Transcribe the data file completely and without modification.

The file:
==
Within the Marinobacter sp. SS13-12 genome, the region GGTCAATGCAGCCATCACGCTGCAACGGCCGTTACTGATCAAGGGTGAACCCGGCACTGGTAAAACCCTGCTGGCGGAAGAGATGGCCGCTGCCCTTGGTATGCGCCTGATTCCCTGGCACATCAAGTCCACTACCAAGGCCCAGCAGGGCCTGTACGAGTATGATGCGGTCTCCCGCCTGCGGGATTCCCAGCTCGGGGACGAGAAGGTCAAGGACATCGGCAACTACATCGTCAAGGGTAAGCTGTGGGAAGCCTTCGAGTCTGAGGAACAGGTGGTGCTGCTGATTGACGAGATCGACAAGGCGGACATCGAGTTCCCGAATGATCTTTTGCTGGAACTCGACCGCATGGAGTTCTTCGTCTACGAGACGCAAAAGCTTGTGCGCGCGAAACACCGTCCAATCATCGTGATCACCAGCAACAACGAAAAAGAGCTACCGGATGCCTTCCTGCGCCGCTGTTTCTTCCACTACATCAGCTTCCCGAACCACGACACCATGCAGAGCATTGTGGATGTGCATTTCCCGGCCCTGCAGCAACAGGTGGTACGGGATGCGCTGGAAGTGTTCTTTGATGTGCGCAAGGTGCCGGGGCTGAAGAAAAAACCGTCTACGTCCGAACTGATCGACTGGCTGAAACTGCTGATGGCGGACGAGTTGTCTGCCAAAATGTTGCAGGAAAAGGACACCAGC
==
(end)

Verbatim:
Within the Marinobacter sp. SS13-12 genome, the region GGTCAATGCAGCCATCACGCTGCAACGGCCGTTACTGATCAAGGGTGAACCCGGCACTGGTAAAACCCTGCTGGCGGAAGAGATGGCCGCTGCCCTTGGTATGCGCCTGATTCCCTGGCACATCAAGTCCACTACCAAGGCCCAGCAGGGCCTGTACGAGTATGATGCGGTCTCCCGCCTGCGGGATTCCCAGCTCGGGGACGAGAAGGTCAAGGACATCGGCAACTACATCGTCAAGGGTAAGCTGTGGGAAGCCTTCGAGTCTGAGGAACAGGTGGTGCTGCTGATTGACGAGATCGACAAGGCGGACATCGAGTTCCCGAATGATCTTTTGCTGGAACTCGACCGCATGGAGTTCTTCGTCTACGAGACGCAAAAGCTTGTGCGCGCGAAACACCGTCCAATCATCGTGATCACCAGCAACAACGAAAAAGAGCTACCGGATGCCTTCCTGCGCCGCTGTTTCTTCCACTACATCAGCTTCCCGAACCACGACACCATGCAGAGCATTGTGGATGTGCATTTCCCGGCCCTGCAGCAACAGGTGGTACGGGATGCGCTGGAAGTGTTCTTTGATGTGCGCAAGGTGCCGGGGCTGAAGAAAAAACCGTCTACGTCCGAACTGATCGACTGGCTGAAACTGCTGATGGCGGACGAGTTGTCTGCCAAAATGTTGCAGGAAAAGGACACCAGC